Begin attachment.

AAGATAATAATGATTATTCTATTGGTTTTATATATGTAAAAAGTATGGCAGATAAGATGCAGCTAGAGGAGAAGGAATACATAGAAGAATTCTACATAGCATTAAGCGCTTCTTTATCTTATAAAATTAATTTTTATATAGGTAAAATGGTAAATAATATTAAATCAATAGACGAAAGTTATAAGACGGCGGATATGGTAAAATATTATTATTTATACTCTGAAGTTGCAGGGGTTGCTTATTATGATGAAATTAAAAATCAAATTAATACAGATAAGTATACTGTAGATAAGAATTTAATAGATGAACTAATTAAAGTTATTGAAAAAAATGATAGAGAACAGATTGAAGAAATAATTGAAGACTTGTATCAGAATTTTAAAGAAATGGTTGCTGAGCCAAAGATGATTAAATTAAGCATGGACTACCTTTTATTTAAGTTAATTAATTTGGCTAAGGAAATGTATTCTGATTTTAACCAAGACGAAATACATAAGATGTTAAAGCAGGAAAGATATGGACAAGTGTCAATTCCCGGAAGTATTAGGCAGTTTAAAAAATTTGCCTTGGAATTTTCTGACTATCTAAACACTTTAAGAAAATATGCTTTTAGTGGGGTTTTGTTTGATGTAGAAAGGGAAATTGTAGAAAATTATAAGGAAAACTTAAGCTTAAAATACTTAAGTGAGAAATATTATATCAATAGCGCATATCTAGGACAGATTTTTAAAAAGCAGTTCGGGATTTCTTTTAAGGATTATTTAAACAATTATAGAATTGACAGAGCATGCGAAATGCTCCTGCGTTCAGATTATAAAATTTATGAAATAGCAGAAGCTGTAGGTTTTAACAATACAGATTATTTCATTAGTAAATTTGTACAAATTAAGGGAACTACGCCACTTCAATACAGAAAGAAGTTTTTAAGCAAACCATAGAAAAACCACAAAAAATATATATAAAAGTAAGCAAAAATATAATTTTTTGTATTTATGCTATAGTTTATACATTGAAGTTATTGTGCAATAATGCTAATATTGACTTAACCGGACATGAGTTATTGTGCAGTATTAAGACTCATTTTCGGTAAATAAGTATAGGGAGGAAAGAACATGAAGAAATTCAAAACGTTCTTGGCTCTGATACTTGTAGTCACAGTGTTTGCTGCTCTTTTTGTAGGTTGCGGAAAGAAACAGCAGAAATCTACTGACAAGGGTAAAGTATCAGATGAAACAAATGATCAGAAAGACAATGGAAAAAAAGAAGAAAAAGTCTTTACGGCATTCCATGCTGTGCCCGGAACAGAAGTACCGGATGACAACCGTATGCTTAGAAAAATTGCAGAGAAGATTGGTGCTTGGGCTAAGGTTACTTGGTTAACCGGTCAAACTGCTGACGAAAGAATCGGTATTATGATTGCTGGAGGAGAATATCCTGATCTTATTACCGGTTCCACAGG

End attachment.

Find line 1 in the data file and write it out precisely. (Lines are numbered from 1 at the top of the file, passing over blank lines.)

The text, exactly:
AAGATAATAATGATTATTCTATTGGTTTTATATATGTAAAAAGTATGGCAGATAAGATGCAGCTAGAGGAGAAGGAATACATAGAAGAATTCTACATAGCATTAAGCGCTTCTTTATCTTATAAAATTAATTTTTATATAGGTAAAATGGTAAATAATATTAAATCAATAGACGAAAGTTATAAGACGGCGGATATGGTAAAATATTATTATTTATACTCTGAAGTTGCAGGGGTTGCTTATTATGATGAAATTAAAAATCAAATTAATACAGATAAGTATACTGTAGATAAGAATTTAATAGATGAACTAATTAAAGTTATTGAAAAAAATGATAGAGAACAGATTGAAGAAATAATTGAAGACTTGTATCAGAATTTTAAAGAAATGGTTGCTGAGCCAAAGATGATTAAATTAAGCATGGACTACCTTTTATTTAAGTTAATTAATTTGGCTAAGGAAATGTATTCTGATTTTAACCAAGACGAAATACATAAGATGTTAAAGCAGGAAAGATATGGACAAGTGTCAATTCCCGGAAGTATTAGGCAGTTTAAAAAATTTGCCTTGGAATTTTCTGACTATCTAAACACTTTAAGAAAATATGCTTTTAGTGGGGTTTTGTTTGATGTAGAAAGGGAAATTGTAGAAAATTATAAGGAAAACTTAAGCTTAAAATACTTAAGTGAGAAATATTATATCAATAGCGCATATCTAGGACAGATTTTTAAAAAGCAGTTCGGGATTTCTTTTAAGGATTATTTAAACAATTATAGAATTGACAGAGCATGCGAAATGCTCCTGCGTTCAGATTATAAAATTTATGAAATAGCAGAAGCTGTAGGTTTTAACAATACAGATTATTTCATTAGTAAATTTGTACAAATTAAGGGAACTACGCCACTTCAATACAGAAAGAAGTTTTTAAGCAAACCATAGAAAAACCACAAAAAATATATATAAAAGTAAGCAAAAATATAATTTTTTGTATTTATGCTATAGTTTATACATTGAAGTTATTGTGCAATAATGCTAATATTGACTTAACCGGACATGAGTTATTGTGCAGTATTAAGACTCATTTTCGGTAAATAAGTATAGGGAGGAAAGAACATGAAGAAATTCAAAACGTTCTTGGCTCTGATACTTGTAGTCACAGTGTTTGCTGCTCTTTTTGTAGGTTGCGGAAAGAAACAGCAGAAATCTACTGACAAGGGTAAAGTATCAGATGAAACAAATGATCAGAAAGACAATGGAAAAAAAGAAGAAAAAGTCTTTACGGCATTCCATGCTGTGCCCGGAACAGAAGTACCGGATGACAACCGTATGCTTAGAAAAATTGCAGAGAAGATTGGTGCTTGGGCTAAGGTTACTTGGTTAACCGGTCAAACTGCTGACGAAAGAATCGGTATTATGATTGCTGGAGGAGAATATCCTGATCTTATTACCGGTTCCACAGG